THE 10 BEST INDIE SONGS OF THE WEEK ARE HERE
Photo by Brian Lundquist on Unsplash
Hi, everyone! How are you? How was your weekend? Did you manage to raise your glass to Nevermind at some point over the last couple of days? Just think about how many of the artists featured in this week's edition of We Are: The Guard's Best Indie Songs probably wouldn't be here today if it weren't for that album! Anyways! If you're looking to update your playlist as we continue to fall into autumn this Monday morning, then look no further than the following selection of songs from The Greeting Committee, alt-J, Bartees Strange, and plenty of others!
Released September 24, 1991.#Nevermind30 pic.twitter.com/4X7JiAh6gm
— Nirvana (@Nirvana) September 24, 2021
THE GREETING COMMITTEE – MAKE OUT
Dandelion, the new album from The Greeting Committee, for the most part comes from a place of deep, profound heartache. The Kansas City outfit is starting to see the light at the end of the tunnel, however, on the enthralling "Make Out." Bringing together distorted riffs and big drums, "Make Out" bottles and sells its electricity from the off, with Addie Sartino offering a vocal performance full of thrilling possibility: "Do you want me?/I'm here waiting/Let's just make out/What's the harm now?"
ALT-J – U&ME
As summer starts to fade across the Northern Hemisphere, alt-J is seeing out the season in simmering style on "U&ME." The first single to be unveiled from the British band's forthcoming album The Dream – due out February 11 via Infectious Music – "U&ME" is a humid heat mirage of a listen that alt-J says is about "being at a festival with your best friends, having a good time, togetherness, and the feeling in life that nothing could be any better than it is right now." Tune in. Drop out.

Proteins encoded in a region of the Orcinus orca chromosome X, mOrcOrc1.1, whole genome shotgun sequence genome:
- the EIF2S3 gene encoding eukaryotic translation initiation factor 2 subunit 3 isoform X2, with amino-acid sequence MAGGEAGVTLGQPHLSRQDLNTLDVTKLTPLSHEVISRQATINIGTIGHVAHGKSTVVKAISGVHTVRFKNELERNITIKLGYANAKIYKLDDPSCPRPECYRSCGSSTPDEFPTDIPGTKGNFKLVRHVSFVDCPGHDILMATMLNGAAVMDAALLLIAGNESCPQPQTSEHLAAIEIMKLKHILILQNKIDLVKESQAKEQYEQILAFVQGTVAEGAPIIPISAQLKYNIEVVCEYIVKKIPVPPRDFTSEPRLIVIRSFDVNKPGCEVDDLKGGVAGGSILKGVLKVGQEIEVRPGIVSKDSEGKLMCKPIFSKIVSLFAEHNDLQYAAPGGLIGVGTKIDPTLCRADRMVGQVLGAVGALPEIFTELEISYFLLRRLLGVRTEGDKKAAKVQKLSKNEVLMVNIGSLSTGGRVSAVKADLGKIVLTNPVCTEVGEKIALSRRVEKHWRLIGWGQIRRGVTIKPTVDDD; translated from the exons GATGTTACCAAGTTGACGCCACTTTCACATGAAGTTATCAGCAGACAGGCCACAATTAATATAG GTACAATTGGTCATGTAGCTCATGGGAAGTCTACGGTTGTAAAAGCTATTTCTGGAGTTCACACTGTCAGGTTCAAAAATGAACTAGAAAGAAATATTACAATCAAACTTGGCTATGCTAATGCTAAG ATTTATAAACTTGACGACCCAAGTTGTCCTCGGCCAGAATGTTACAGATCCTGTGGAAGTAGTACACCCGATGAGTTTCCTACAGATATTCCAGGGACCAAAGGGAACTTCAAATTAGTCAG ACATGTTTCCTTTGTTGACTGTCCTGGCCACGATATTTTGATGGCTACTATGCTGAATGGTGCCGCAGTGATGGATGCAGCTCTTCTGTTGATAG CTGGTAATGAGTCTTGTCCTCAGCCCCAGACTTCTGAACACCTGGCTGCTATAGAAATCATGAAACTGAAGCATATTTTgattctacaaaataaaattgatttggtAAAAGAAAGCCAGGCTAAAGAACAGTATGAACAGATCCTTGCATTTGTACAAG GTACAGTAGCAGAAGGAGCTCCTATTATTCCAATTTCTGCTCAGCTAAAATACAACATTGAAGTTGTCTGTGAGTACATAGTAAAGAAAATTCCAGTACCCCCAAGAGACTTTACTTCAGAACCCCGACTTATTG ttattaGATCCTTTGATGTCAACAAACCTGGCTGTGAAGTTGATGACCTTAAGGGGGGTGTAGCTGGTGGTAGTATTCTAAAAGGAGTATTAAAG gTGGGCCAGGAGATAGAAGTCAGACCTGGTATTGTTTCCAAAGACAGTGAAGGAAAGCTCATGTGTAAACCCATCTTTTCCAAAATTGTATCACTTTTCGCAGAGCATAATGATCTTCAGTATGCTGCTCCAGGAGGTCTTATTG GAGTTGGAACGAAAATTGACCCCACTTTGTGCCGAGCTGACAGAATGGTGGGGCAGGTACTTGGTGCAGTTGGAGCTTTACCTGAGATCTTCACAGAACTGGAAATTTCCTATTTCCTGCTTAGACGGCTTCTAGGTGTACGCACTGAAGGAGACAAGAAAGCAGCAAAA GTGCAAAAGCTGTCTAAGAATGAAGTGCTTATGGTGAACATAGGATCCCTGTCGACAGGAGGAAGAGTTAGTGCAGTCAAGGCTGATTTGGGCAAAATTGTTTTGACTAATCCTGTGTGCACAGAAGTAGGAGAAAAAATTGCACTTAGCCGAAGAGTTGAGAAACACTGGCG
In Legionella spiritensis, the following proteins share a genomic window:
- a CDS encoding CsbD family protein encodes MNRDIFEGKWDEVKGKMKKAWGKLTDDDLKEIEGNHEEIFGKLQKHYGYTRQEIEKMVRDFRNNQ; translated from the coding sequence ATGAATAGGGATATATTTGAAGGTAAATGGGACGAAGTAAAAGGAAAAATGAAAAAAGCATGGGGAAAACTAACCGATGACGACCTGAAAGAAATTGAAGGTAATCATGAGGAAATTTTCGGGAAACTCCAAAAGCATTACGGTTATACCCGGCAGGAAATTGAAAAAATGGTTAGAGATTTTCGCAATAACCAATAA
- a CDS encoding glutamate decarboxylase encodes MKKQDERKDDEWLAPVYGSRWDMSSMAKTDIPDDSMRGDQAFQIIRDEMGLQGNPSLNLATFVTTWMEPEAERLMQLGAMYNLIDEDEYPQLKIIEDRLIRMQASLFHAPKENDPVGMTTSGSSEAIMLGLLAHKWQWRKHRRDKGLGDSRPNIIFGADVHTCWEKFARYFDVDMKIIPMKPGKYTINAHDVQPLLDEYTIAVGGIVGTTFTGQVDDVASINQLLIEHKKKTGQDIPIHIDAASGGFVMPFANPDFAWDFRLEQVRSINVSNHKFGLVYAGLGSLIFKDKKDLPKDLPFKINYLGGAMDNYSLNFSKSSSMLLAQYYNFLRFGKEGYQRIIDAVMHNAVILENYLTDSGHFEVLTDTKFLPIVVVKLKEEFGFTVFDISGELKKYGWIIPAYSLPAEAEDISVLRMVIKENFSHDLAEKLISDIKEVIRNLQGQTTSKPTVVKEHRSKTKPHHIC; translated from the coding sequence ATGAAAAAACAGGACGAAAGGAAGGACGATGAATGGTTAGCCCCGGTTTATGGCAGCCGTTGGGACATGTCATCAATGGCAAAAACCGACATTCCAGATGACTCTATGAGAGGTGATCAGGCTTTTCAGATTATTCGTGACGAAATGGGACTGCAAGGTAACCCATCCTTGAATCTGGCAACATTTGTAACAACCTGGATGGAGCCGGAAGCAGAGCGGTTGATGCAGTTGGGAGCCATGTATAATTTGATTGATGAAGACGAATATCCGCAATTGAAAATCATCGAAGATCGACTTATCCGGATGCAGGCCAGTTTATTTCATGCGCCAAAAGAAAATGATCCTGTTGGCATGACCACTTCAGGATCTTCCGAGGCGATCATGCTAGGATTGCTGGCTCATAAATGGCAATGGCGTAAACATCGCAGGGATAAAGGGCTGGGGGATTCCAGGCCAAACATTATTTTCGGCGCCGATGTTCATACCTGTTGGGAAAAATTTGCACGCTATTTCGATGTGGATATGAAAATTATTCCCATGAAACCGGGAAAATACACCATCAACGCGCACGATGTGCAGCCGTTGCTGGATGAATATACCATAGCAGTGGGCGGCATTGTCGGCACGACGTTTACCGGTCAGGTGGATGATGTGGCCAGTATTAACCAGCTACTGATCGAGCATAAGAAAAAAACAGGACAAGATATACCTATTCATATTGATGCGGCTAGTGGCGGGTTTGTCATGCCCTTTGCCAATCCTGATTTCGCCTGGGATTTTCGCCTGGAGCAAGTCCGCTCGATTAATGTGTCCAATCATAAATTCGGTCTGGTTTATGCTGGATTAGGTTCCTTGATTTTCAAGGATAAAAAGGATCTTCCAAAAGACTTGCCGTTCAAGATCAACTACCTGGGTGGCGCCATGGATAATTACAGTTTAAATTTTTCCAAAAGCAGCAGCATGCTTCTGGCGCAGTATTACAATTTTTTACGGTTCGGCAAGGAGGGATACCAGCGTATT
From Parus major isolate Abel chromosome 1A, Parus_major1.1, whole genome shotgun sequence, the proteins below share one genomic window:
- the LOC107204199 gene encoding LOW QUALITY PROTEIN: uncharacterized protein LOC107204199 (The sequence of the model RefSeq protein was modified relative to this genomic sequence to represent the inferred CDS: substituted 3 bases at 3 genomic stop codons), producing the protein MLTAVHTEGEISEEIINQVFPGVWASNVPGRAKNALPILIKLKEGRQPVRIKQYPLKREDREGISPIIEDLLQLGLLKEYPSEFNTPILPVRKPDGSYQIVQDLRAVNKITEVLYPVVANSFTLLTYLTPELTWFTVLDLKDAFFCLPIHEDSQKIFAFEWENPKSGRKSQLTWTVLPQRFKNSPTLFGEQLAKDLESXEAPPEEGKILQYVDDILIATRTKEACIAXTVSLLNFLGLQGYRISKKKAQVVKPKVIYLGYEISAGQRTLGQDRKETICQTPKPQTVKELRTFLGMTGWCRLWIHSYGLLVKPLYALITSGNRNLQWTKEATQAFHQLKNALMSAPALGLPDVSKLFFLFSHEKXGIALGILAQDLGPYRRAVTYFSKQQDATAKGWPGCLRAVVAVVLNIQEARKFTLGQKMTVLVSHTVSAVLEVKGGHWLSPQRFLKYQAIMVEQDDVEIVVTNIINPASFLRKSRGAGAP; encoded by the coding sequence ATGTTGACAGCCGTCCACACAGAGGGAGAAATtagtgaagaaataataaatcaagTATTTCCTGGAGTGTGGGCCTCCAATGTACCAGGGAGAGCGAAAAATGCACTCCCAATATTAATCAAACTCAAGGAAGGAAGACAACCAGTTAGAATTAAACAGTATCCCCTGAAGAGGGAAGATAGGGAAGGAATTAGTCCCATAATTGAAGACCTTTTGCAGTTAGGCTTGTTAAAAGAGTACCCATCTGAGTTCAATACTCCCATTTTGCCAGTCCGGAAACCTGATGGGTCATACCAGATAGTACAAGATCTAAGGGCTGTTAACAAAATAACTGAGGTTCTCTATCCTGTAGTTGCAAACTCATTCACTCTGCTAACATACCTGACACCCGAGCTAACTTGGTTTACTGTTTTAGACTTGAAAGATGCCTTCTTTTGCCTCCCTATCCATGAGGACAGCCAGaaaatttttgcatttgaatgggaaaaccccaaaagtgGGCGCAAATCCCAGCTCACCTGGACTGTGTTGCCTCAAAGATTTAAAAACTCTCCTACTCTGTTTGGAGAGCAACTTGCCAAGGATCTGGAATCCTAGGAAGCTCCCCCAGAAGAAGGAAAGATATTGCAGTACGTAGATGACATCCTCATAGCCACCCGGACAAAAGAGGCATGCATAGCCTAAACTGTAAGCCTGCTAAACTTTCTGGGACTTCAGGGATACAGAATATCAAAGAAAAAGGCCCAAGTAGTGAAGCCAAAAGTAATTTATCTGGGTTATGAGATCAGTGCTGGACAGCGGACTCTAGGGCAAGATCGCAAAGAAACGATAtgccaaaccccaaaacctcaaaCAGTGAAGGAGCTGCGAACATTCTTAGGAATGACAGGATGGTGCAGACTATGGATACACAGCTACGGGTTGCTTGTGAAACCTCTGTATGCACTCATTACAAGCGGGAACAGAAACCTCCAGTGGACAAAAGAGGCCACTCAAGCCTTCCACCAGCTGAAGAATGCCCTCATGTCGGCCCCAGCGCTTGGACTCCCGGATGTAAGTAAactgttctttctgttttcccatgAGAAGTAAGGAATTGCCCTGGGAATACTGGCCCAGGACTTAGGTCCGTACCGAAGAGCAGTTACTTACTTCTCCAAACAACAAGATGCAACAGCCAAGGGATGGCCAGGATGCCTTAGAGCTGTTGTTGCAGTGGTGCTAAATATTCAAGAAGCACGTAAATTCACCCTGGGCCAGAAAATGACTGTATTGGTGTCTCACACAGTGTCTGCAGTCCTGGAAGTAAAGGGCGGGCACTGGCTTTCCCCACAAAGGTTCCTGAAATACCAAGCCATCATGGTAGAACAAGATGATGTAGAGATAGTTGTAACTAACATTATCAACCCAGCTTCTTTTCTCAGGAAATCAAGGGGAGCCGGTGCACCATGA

BARTEES STRANGE – WEIGHTS
This. Goes. Off. Coinciding with the announcement of the deluxe version of his debut album Live Forever – due out October 1 via Memory Music – Bartees Strange founder Bartees Leon Cox Jr. has shared the epic, anthemic "Weights." "We were separate, maybe distant/Plus all the reasons that we're different/Now when we catch up, catch up it's quick and breathless/Feelings spring up sometimes," sings Bartees over pummeling drums on the address to long-lost lovers, which nothing short of slaps.
LET'S EAT GRANDMA – HALL OF MIRRORS
It's been a minute since we last heard from Let's Eat Grandma, but the British duo is making their return this Monday with the glittering "Hall of Mirrors." According to Rosa Walton and Jenny Hollingworth, "Hall of Mirrors" is an ode to "the dizziness, intensity, and excitement" of queer love. With Rosa and Jenny's longing vocals coming backed by pulsing synthesizers, "Hall of Mirrors" feels like the aural equivalent of a fairground ride that smears its surroundings into dazzling lights.
PORTUGAL. THE MAN (FEAT. CHERRY GLAZERR) – STEAL MY SUNSHINE (LEN COVER)
Coinciding with the announcement that they're going on tour across North America with the aforementioned alt-J, Portugal. The Man has shared a joyous cover of "Steal My Sunshine" by LEN. While the original is a summer staple that can quite frankly never be beaten, Portugal. The Man's kaleidoscopic, psychedelic lo-fi take still makes for a glorious tribute, with Cherry Glazerr lead singer Clementine Creevy lending some delightful vocals alongside Portugal. The Man's John Gourley.